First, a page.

“I have so much more to give to so many patients who are going through such a difficult time.” Brenda’s efforts with Hug Wraps might be taxing, but the outpouring of gratitude from patients certainly outweighs the difficulty of earning donations. “I could sit here and cry just remembering,” Brenda lovingly says of the thank yous she’s received. “That’s why I know the power of what a Hug Wrap can do. The biggest thing people thank me for is the dignity.”

Not only has Hug Wraps garnered recognition from countless hospital patients, but the Philadelphia Eagles have taken notice. “At every home game, the Eagles invite two nonprofits to the game to put up a booth and a donation jar at the game, and I’ll be going to a game on Oct. 11. This is actually going to be [my] third time,” she says. “They are the only [Philly] sports team that’s actually reached out and has been continually supporting Hug Wraps.”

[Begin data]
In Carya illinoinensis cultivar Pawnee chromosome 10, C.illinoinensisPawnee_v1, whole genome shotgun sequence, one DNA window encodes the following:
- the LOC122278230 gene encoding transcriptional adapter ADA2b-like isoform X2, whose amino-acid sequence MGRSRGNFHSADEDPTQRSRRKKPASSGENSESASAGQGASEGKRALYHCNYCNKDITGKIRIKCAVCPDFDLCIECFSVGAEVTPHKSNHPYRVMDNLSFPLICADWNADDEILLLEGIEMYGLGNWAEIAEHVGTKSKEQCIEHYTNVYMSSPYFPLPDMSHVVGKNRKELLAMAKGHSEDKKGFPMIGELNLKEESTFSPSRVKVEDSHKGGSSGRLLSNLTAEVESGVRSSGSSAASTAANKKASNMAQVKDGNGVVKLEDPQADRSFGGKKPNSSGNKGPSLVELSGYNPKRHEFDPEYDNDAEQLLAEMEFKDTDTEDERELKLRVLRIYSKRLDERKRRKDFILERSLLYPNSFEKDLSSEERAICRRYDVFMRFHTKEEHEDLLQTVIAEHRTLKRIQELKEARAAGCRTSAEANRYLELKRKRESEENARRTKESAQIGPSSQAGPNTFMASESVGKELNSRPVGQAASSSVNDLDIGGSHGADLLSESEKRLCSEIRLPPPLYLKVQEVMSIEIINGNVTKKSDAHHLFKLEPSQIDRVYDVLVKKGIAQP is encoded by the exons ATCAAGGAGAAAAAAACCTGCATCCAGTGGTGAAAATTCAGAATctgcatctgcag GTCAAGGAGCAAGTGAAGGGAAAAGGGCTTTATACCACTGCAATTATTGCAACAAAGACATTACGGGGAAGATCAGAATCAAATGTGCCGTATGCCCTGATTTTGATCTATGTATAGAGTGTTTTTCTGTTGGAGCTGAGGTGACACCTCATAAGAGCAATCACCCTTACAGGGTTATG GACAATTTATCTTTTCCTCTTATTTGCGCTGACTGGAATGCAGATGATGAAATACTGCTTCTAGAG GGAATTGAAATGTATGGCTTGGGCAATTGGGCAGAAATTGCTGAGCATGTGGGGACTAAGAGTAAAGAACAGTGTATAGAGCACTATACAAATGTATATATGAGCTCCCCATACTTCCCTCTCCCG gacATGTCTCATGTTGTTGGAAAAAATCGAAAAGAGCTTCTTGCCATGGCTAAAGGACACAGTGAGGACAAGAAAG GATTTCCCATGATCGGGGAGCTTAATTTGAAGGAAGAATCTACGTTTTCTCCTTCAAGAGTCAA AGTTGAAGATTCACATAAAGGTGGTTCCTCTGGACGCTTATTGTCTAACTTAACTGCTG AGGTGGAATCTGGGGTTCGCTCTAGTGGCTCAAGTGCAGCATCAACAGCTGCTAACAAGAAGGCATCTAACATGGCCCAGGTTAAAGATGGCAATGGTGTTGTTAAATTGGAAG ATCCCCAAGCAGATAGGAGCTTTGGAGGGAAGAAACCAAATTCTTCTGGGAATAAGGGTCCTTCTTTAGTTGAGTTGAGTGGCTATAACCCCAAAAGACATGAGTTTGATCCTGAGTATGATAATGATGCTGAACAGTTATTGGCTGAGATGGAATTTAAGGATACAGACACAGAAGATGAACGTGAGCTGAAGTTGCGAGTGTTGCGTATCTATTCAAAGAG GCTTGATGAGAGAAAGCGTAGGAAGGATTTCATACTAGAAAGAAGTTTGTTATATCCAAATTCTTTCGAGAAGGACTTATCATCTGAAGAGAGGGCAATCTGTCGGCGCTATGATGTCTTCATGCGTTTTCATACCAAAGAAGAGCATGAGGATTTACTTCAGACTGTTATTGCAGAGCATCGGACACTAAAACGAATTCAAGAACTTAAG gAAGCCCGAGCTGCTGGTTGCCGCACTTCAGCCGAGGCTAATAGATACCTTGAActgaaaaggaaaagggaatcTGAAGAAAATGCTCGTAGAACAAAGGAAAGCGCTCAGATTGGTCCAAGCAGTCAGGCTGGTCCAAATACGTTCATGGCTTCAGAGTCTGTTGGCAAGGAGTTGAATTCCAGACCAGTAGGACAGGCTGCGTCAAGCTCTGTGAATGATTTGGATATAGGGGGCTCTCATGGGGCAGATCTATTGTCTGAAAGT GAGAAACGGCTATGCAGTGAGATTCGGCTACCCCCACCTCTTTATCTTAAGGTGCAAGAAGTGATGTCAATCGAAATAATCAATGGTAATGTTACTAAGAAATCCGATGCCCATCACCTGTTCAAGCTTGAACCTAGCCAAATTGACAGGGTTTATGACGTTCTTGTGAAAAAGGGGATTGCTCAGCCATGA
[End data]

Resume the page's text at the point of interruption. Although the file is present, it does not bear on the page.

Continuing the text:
Brenda has also received a sewing room makeover thanks to NBC’s George Oliphant, which was featured on his show George to the Rescue. The episode ultimately garnered her a New York Emmy Award in 2014 for Outstanding Human Interest Program Special.

With all the donations and recognition, the power of a Hug Wrap still comes down to the patient and how it makes them feel. “I knew when I put that Hug Wrap on, I was not that 9:30 a.m. appointment. I was not that patient on a conveyer belt. I was not that chart they couldn’t find,” Brenda says. “I am someone’s sister, mother, aunt, daughter. I am someone; and I matter.”

For more information about Hug Wraps, visit

Published (and copyrighted) in South Jersey Magazine, Volume 12, Issue 7 (October, 2015).